The periosteum refers to a fibrous connective tissue membrane that covers the external surfaces of all bones with the exception of joint surfaces, which are covered by articular cartilage. It consists of two layers: an outer fibrous layer and an inner cellular layer.
The periosteum also bears thick collagen fibers called Sharpey’s fibres or perforating fibers which penetrate perpendicularly into the outer cortex, anchoring the periosteum to the underlying bone.
The periosteum is much like the perichondrium, which is a sheath of dense connective tissue that covers cartilage at most regions of the body, with the exception of articular cartilage.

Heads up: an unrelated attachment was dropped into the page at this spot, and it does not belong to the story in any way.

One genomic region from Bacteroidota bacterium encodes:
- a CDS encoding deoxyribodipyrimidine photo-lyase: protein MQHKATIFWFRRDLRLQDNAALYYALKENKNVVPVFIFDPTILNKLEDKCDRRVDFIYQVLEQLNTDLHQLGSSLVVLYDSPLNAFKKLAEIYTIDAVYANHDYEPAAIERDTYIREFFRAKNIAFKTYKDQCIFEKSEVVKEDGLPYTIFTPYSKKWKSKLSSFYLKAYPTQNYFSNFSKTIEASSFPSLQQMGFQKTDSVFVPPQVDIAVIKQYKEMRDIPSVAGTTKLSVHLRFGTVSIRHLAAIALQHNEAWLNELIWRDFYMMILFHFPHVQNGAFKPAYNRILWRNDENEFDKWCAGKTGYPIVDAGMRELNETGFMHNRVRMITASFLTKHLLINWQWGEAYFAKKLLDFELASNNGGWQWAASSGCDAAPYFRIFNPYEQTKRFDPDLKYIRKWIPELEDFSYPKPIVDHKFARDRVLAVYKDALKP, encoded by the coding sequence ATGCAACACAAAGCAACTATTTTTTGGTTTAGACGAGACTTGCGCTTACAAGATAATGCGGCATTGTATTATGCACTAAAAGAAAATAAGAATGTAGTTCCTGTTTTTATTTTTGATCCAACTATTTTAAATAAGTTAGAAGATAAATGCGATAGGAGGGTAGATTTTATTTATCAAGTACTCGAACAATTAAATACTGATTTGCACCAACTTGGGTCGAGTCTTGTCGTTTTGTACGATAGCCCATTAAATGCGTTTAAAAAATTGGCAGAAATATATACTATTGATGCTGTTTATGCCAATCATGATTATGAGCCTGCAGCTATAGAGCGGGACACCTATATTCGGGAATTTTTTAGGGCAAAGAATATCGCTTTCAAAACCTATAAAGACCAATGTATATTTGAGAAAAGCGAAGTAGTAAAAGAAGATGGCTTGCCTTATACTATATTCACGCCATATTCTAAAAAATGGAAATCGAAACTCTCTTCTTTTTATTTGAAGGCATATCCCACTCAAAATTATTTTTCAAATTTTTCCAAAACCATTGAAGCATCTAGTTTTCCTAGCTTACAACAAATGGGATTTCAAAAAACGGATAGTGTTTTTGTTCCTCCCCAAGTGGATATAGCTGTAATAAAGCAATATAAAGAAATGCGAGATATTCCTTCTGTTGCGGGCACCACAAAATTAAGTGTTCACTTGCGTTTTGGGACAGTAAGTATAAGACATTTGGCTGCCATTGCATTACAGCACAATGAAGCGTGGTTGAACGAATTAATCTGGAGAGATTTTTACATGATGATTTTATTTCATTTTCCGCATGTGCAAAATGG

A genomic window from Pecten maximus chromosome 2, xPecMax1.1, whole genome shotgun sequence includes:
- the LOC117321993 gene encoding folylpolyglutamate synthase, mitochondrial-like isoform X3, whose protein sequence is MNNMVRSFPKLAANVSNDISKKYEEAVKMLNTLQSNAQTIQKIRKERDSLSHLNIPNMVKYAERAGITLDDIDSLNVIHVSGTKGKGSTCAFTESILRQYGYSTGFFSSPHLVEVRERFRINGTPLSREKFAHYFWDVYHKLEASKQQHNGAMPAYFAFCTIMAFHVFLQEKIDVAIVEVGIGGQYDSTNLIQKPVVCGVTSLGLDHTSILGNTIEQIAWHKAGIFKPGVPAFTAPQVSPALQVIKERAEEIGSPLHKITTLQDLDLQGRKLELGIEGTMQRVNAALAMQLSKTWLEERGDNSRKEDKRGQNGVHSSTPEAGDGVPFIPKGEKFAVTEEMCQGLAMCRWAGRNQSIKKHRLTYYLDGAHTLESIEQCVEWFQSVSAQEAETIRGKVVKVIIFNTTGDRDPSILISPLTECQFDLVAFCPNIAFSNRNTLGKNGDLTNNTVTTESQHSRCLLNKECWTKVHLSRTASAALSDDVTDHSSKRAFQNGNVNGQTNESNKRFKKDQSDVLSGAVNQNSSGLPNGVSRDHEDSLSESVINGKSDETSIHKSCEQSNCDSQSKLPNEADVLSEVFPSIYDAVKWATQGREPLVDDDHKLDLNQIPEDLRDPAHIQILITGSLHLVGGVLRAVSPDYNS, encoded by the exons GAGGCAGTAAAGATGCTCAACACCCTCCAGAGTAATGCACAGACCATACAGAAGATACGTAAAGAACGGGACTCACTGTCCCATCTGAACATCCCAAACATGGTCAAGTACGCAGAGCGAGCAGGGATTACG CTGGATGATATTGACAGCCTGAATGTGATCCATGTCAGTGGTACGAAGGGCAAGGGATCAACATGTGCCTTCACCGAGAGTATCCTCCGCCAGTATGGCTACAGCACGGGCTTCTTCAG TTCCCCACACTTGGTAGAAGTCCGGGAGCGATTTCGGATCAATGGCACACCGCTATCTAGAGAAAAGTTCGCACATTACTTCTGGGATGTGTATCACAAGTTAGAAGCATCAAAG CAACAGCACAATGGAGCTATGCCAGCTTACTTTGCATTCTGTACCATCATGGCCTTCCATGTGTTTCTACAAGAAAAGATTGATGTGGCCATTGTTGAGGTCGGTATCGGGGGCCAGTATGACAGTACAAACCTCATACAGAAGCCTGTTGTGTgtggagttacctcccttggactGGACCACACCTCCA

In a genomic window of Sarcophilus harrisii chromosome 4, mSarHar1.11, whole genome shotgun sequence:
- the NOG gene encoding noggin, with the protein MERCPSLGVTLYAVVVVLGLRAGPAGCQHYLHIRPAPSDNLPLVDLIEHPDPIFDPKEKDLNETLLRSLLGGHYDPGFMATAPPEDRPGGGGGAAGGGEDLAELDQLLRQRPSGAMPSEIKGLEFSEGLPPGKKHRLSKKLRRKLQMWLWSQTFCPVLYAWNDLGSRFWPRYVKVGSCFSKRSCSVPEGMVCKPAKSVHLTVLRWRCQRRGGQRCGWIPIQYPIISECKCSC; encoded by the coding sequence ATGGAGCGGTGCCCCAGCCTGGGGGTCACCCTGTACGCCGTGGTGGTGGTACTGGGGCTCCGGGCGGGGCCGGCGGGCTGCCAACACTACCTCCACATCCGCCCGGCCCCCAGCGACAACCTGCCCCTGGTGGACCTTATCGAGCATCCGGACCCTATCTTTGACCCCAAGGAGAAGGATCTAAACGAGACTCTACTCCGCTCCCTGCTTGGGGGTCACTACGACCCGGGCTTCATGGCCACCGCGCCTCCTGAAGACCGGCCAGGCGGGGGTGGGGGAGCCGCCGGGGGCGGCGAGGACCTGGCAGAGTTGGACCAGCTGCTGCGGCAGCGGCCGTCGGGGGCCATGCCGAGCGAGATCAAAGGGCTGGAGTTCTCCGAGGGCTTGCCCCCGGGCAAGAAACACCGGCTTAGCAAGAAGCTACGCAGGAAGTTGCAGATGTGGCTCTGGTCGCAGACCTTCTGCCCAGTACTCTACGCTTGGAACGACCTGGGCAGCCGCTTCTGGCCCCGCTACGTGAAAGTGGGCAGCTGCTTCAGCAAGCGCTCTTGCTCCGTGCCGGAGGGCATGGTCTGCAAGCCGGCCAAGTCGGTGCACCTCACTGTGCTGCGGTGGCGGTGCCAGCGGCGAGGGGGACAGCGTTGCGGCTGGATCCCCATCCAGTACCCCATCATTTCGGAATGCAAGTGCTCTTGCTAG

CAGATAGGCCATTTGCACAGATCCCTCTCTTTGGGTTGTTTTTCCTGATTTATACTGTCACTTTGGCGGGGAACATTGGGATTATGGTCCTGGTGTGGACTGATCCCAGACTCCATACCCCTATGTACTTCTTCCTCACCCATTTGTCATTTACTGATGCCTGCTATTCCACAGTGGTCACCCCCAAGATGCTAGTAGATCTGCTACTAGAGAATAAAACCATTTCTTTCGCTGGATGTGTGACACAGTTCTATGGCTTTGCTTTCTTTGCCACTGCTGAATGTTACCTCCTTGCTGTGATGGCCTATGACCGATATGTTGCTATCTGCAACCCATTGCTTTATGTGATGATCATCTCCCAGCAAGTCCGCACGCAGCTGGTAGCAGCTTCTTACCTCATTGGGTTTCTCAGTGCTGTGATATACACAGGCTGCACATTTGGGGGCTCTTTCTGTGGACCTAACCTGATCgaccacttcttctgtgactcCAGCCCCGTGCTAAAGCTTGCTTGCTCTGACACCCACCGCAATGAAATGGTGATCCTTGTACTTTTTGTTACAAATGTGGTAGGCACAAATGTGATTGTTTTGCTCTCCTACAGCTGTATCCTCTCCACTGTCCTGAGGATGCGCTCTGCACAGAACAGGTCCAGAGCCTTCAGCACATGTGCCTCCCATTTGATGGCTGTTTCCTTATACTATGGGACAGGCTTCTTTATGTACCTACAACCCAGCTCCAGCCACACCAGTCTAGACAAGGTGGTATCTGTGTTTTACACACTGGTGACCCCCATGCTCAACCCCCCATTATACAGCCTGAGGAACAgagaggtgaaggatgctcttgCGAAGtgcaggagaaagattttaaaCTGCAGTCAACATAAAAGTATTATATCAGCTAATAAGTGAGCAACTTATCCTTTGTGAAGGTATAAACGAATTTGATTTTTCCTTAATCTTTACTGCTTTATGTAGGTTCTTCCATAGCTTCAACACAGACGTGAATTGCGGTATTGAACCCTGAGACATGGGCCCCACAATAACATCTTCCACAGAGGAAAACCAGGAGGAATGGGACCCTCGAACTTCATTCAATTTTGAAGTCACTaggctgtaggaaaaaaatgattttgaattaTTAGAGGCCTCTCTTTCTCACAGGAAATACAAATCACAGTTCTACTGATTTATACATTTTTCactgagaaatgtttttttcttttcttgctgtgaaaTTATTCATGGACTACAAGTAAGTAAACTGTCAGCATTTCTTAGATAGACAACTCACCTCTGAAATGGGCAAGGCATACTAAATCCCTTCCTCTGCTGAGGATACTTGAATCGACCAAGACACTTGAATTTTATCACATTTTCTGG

The periosteum separates the bone from surrounding structures. It contains small blood vessels that provide nourishment to the outer cortex of bones. Thus, a bone stripped of its periosteum will die.
Additionally, the periosteum has a rich supply of sensory nerves and is therefore very sensitive to pain, making it the principal structure responsible for the acute pain experienced during fractures.
The periosteum is unique in that it is able to form bone. The inner layer of periosteum contains stem cells (osteoprogenitor cells and osteoblasts) which are responsible for bone growth, continuous remodeling and fracture healing.
Outer fibrous layer
Inner cellular layer
Sharpey’s fibres (perforating fibers)
Provide nourishment for bones and stem cells for new
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